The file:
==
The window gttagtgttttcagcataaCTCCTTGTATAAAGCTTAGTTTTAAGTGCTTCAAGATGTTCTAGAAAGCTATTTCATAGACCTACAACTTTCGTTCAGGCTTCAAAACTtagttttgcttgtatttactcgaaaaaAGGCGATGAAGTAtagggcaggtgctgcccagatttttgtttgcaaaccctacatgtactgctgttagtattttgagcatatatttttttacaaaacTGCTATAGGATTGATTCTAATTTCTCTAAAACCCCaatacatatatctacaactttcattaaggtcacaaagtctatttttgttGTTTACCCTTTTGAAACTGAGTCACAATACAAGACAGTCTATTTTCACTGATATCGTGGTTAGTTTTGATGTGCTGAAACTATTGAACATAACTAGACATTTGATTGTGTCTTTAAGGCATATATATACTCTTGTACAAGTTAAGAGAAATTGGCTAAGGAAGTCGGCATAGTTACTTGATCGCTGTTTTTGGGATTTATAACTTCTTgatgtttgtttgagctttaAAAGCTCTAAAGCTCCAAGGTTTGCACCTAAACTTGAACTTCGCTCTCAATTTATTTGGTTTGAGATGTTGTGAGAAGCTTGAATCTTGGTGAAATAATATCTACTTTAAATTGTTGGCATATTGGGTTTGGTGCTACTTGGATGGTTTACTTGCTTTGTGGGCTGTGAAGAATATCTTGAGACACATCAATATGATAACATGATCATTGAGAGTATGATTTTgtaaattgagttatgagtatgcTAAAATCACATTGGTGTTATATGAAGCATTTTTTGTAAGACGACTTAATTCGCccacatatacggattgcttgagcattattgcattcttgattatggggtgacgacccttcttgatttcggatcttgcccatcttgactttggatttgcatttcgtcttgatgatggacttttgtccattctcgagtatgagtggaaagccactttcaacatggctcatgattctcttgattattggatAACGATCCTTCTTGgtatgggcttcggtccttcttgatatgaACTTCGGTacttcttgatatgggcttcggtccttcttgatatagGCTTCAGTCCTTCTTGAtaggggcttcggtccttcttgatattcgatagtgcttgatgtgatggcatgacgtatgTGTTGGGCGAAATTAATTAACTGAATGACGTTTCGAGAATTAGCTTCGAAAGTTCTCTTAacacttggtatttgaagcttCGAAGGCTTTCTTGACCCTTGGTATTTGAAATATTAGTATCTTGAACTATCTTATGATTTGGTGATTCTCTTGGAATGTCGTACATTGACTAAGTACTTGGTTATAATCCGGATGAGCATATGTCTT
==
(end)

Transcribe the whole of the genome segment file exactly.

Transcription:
The window gttagtgttttcagcataaCTCCTTGTATAAAGCTTAGTTTTAAGTGCTTCAAGATGTTCTAGAAAGCTATTTCATAGACCTACAACTTTCGTTCAGGCTTCAAAACTtagttttgcttgtatttactcgaaaaaAGGCGATGAAGTAtagggcaggtgctgcccagatttttgtttgcaaaccctacatgtactgctgttagtattttgagcatatatttttttacaaaacTGCTATAGGATTGATTCTAATTTCTCTAAAACCCCaatacatatatctacaactttcattaaggtcacaaagtctatttttgttGTTTACCCTTTTGAAACTGAGTCACAATACAAGACAGTCTATTTTCACTGATATCGTGGTTAGTTTTGATGTGCTGAAACTATTGAACATAACTAGACATTTGATTGTGTCTTTAAGGCATATATATACTCTTGTACAAGTTAAGAGAAATTGGCTAAGGAAGTCGGCATAGTTACTTGATCGCTGTTTTTGGGATTTATAACTTCTTgatgtttgtttgagctttaAAAGCTCTAAAGCTCCAAGGTTTGCACCTAAACTTGAACTTCGCTCTCAATTTATTTGGTTTGAGATGTTGTGAGAAGCTTGAATCTTGGTGAAATAATATCTACTTTAAATTGTTGGCATATTGGGTTTGGTGCTACTTGGATGGTTTACTTGCTTTGTGGGCTGTGAAGAATATCTTGAGACACATCAATATGATAACATGATCATTGAGAGTATGATTTTgtaaattgagttatgagtatgcTAAAATCACATTGGTGTTATATGAAGCATTTTTTGTAAGACGACTTAATTCGCccacatatacggattgcttgagcattattgcattcttgattatggggtgacgacccttcttgatttcggatcttgcccatcttgactttggatttgcatttcgtcttgatgatggacttttgtccattctcgagtatgagtggaaagccactttcaacatggctcatgattctcttgattattggatAACGATCCTTCTTGgtatgggcttcggtccttcttgatatgaACTTCGGTacttcttgatatgggcttcggtccttcttgatatagGCTTCAGTCCTTCTTGAtaggggcttcggtccttcttgatattcgatagtgcttgatgtgatggcatgacgtatgTGTTGGGCGAAATTAATTAACTGAATGACGTTTCGAGAATTAGCTTCGAAAGTTCTCTTAacacttggtatttgaagcttCGAAGGCTTTCTTGACCCTTGGTATTTGAAATATTAGTATCTTGAACTATCTTATGATTTGGTGATTCTCTTGGAATGTCGTACATTGACTAAGTACTTGGTTATAATCCGGATGAGCATATGTCTT